oil on canvas, 90,5- 71 cm. - Winterthur, Oskar Reinhart Foundation
“So great is the strength of the infinite space that its emptiness acquires the thickness of the corporeal”: these are the words used by Art critic Werner Hofmann to describe this painting by Caspar David Friedrich, the most famous of all the German romantic painters. The work depicts –in a somewhat fantasized way- the journey that the artist, his wife Carolina, and his brother Christian made to the island of Rügen (Ruegen) in 1818.
The representation of a human figure facing the deep and almost infinite space is characteristic of Friedrich, who used this same effect in works like “The monk by the sea” (1808-10), “The sea of fog” (1818) or “The Chasseur in the Forest” (1813-14); but in this case the effect acquires a different meaning, more complex but definitely less dramatic. In the previously mentioned paintings, the surrounding and even threatening space subjugates the human figures. In this work, however, Friedrich gave the protagonists of the picture the dominion of the powerful landscape. For this purpose, the artist chose a very elevated point of view, delimiting the vision of this space using the branches of the two trees in the upper part of the picture. Despite all this, this space does not lose an inch of its strength, becoming the unquestionable protagonist of the composition, even over the three personages and the fantastic chalk cliffs.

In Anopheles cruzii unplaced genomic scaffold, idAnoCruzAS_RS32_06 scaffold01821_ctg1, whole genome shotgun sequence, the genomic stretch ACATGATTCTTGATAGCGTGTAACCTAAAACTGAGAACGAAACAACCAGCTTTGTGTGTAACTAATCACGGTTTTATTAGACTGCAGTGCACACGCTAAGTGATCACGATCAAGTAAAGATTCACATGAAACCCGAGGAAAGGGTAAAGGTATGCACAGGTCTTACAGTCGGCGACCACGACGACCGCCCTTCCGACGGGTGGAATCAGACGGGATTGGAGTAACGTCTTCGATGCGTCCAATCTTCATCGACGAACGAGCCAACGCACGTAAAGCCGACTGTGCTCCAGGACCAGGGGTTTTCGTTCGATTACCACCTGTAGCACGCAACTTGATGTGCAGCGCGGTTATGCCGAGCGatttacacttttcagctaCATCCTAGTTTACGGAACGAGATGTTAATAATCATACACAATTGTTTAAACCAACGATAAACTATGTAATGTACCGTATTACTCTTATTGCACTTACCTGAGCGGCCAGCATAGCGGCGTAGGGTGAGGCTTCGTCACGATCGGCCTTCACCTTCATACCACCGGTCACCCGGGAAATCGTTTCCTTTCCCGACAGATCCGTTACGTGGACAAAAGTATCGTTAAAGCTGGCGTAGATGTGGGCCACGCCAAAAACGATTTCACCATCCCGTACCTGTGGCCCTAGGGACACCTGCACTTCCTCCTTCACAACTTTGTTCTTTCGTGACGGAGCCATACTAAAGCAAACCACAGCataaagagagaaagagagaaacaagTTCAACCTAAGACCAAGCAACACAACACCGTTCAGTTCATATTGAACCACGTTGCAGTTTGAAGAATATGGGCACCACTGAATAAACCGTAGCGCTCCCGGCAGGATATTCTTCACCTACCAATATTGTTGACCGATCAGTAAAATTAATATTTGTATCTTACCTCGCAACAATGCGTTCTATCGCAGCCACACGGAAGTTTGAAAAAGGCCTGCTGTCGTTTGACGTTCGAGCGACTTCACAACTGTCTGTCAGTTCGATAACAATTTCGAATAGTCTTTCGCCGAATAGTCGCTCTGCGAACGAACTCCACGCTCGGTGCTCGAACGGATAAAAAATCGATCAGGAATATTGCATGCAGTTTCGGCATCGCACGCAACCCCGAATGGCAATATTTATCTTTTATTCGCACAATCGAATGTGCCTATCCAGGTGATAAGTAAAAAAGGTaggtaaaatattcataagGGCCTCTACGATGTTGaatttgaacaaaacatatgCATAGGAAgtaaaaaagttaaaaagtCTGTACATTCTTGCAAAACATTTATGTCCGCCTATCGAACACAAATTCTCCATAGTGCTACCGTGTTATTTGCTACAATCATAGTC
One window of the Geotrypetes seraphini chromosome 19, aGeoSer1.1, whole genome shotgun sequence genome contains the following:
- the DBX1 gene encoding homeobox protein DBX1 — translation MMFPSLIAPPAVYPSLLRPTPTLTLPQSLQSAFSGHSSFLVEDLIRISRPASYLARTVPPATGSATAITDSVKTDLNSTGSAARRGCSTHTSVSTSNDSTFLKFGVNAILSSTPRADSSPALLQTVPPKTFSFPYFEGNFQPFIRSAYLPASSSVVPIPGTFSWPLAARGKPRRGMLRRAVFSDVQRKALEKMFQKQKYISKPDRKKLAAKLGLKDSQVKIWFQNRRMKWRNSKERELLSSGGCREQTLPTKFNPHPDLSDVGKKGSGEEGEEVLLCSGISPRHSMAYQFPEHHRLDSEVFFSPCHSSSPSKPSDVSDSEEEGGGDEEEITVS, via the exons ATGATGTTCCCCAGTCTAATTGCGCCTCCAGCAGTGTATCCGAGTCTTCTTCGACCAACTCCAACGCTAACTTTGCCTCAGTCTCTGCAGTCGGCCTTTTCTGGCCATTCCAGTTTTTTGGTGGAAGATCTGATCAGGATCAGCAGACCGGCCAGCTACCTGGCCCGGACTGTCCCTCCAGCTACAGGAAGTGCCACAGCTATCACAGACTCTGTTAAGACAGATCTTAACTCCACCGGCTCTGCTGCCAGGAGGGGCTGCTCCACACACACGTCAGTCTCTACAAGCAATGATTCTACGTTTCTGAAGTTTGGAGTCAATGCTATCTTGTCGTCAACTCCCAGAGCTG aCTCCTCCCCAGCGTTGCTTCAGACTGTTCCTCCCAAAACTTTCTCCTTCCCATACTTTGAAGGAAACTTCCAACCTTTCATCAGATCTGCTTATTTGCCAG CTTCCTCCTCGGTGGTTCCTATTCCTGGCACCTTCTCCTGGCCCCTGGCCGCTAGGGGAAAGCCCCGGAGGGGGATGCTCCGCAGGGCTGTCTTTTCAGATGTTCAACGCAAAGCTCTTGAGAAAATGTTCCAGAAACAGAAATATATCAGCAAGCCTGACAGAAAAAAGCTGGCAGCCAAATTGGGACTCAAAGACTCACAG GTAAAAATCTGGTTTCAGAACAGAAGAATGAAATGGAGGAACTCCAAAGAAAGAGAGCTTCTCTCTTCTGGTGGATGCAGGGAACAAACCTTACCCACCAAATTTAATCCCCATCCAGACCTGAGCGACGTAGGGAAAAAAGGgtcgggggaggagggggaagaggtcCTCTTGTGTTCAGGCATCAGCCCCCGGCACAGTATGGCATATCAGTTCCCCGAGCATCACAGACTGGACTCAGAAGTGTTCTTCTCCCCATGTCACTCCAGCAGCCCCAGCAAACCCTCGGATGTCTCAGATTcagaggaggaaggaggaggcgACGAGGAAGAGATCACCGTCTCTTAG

Text by G. Fernández, www.theartwolf.com